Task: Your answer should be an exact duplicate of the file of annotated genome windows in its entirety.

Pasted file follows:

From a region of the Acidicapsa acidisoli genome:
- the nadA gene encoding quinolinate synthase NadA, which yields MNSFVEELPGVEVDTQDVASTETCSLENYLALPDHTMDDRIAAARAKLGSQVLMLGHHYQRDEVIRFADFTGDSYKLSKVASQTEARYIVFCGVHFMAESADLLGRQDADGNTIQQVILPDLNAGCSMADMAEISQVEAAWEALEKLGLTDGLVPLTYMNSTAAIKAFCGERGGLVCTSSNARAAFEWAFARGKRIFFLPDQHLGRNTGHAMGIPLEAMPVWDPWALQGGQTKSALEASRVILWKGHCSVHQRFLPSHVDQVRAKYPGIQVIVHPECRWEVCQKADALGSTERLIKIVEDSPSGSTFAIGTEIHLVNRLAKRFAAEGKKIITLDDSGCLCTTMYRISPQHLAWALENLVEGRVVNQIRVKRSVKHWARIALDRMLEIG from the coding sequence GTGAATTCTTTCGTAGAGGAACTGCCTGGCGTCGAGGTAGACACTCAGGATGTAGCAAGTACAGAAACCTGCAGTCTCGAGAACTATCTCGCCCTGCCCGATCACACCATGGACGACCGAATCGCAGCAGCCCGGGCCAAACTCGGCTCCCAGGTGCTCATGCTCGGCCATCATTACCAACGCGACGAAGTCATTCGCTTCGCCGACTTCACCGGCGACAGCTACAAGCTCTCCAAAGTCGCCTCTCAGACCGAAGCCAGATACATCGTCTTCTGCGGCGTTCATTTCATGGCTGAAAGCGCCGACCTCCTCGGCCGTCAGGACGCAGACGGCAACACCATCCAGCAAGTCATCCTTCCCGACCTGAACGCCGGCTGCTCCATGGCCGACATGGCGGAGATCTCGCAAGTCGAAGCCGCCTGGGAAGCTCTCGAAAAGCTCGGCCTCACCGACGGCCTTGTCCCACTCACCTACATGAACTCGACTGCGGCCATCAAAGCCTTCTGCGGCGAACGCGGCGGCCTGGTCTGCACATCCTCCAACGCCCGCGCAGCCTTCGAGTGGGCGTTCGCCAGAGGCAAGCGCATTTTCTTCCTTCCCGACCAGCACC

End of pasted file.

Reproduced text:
From a region of the Acidicapsa acidisoli genome:
- the nadA gene encoding quinolinate synthase NadA, which yields MNSFVEELPGVEVDTQDVASTETCSLENYLALPDHTMDDRIAAARAKLGSQVLMLGHHYQRDEVIRFADFTGDSYKLSKVASQTEARYIVFCGVHFMAESADLLGRQDADGNTIQQVILPDLNAGCSMADMAEISQVEAAWEALEKLGLTDGLVPLTYMNSTAAIKAFCGERGGLVCTSSNARAAFEWAFARGKRIFFLPDQHLGRNTGHAMGIPLEAMPVWDPWALQGGQTKSALEASRVILWKGHCSVHQRFLPSHVDQVRAKYPGIQVIVHPECRWEVCQKADALGSTERLIKIVEDSPSGSTFAIGTEIHLVNRLAKRFAAEGKKIITLDDSGCLCTTMYRISPQHLAWALENLVEGRVVNQIRVKRSVKHWARIALDRMLEIG from the coding sequence GTGAATTCTTTCGTAGAGGAACTGCCTGGCGTCGAGGTAGACACTCAGGATGTAGCAAGTACAGAAACCTGCAGTCTCGAGAACTATCTCGCCCTGCCCGATCACACCATGGACGACCGAATCGCAGCAGCCCGGGCCAAACTCGGCTCCCAGGTGCTCATGCTCGGCCATCATTACCAACGCGACGAAGTCATTCGCTTCGCCGACTTCACCGGCGACAGCTACAAGCTCTCCAAAGTCGCCTCTCAGACCGAAGCCAGATACATCGTCTTCTGCGGCGTTCATTTCATGGCTGAAAGCGCCGACCTCCTCGGCCGTCAGGACGCAGACGGCAACACCATCCAGCAAGTCATCCTTCCCGACCTGAACGCCGGCTGCTCCATGGCCGACATGGCGGAGATCTCGCAAGTCGAAGCCGCCTGGGAAGCTCTCGAAAAGCTCGGCCTCACCGACGGCCTTGTCCCACTCACCTACATGAACTCGACTGCGGCCATCAAAGCCTTCTGCGGCGAACGCGGCGGCCTGGTCTGCACATCCTCCAACGCCCGCGCAGCCTTCGAGTGGGCGTTCGCCAGAGGCAAGCGCATTTTCTTCCTTCCCGACCAGCACC